PSTs Should Never Be in Cloud Storage
Updated: July 14, 2021
On May 17, Microsoft published message center notification MC256835 to advise tenants about the introduction for what they call a “PST version retention policy.” This has nothing to do with retention labels or retention policies. Instead, it’s limiting the number of versions kept for PST files stored in SharePoint Online and OneDrive for Business document libraries.
Versioning is a SharePoint feature. In a nutshell, as users make changes to files in document libraries, they create versions of the files. In some cases, such as when editing Office documents using Autosave, a single edit session might generate twenty or thirty versions, depending on the number of changes made. The number of versions kept in a document library is defined in library settings (Figure 1) in a range of 300 to 50,000.
SharePoint keeps multiple versions of files to ensure that the user can go back to a previous version. To do this, select a document and then Version history. You can then select a version to restore (Figure 2).
Both SharePoint Online and OneDrive for Business also support options to restore a library to a point in time over the previous 30 days. Without versions, it would not be possible to do this.
Why PSTs End up in SharePoint and OneDrive
Versioning is good, so what’s the problem with PSTs? Before addressing that question, we should ask why PSTs are in SharePoint Online or OneDrive for Business. A PST (Personal Storage Table) is for email storage. It is a container to allow users to store messages they wish to keep. People might have moved PSTs from network file shares into SharePoint, but it’s a bad idea to use PSTs in SharePoint.
- The PST file format is not intended for concurrent shared access. These are personal files. If a problem happens with a PST file stored in SharePoint, it might lead to data loss.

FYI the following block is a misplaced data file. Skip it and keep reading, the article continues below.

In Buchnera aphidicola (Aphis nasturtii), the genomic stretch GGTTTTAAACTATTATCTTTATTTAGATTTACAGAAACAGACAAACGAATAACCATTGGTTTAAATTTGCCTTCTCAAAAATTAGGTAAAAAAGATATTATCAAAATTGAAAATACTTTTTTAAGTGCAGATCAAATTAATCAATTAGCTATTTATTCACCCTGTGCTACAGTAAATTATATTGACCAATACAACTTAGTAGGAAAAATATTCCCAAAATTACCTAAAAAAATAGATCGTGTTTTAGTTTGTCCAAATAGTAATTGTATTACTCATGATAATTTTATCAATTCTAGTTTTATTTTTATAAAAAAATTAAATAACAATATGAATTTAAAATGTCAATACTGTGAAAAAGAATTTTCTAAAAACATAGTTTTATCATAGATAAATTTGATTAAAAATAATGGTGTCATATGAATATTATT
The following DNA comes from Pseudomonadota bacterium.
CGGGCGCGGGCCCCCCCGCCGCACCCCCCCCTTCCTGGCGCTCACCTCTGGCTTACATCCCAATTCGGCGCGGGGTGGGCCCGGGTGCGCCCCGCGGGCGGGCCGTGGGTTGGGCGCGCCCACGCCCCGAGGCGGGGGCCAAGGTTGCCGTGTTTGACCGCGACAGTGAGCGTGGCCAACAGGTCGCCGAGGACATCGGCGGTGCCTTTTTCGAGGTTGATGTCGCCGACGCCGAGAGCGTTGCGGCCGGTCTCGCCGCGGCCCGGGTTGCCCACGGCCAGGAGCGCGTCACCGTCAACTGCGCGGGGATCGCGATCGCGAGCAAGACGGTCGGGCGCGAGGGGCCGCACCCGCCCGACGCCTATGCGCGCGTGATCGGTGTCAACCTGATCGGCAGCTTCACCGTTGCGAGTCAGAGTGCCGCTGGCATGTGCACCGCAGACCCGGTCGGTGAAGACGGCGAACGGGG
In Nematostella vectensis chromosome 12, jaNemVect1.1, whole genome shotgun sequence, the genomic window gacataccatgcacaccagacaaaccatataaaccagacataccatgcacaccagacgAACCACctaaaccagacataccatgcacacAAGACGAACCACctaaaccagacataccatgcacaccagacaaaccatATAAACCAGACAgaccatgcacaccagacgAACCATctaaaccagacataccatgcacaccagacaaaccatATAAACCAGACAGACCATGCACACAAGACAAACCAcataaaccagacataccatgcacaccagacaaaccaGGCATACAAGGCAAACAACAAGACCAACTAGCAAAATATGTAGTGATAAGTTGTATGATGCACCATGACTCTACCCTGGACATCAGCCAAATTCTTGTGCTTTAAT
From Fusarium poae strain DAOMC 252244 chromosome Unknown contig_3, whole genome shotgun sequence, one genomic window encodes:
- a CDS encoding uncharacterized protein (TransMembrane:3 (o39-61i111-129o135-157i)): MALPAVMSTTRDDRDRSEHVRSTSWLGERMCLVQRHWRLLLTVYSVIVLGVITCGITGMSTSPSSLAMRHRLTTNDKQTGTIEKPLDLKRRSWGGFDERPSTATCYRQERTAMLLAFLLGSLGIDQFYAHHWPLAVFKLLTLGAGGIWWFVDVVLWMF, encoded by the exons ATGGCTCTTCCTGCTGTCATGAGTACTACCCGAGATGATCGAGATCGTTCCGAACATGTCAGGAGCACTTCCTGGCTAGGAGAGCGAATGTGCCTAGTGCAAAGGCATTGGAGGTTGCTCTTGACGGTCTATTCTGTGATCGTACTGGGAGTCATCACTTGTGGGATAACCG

- Even though they are in SharePoint, the messages stored in PSTs are inaccessible for eDiscovery.
- Over the years, Microsoft consistently advised against the use of shared PSTs on network file shares because of the potential for corruption.
You might think the problem of concurrent access to a shared file is addressed by using the OneDrive sync client to have a local copy of PSTs synchronized with the master copy in SharePoint. But as pointed out in this post by a Microsoft support engineer, the way Outlook locks PST files for exclusive access creates many problems for the sync client (Figure 3). Basically, the sync client is frustrated by the lock taken out by Outlook and can’t process the PST.
People who replace local workstation storage with OneDrive for Business for well-known folders like Documents might end up with PSTs in OneDrive. To avoid problems, they should move these files out of a synchronized location.
The Impact PSTs Have on SharePoint Storage
The problem now being addressed by Microsoft is that holding multiple PST versions can consume a huge amount of SharePoint storage quota. Remember, a PST is a container rather than an individual file, and if it’s in active use, Microsoft says this generates “multiple versions which leads to storage being quickly consumed.”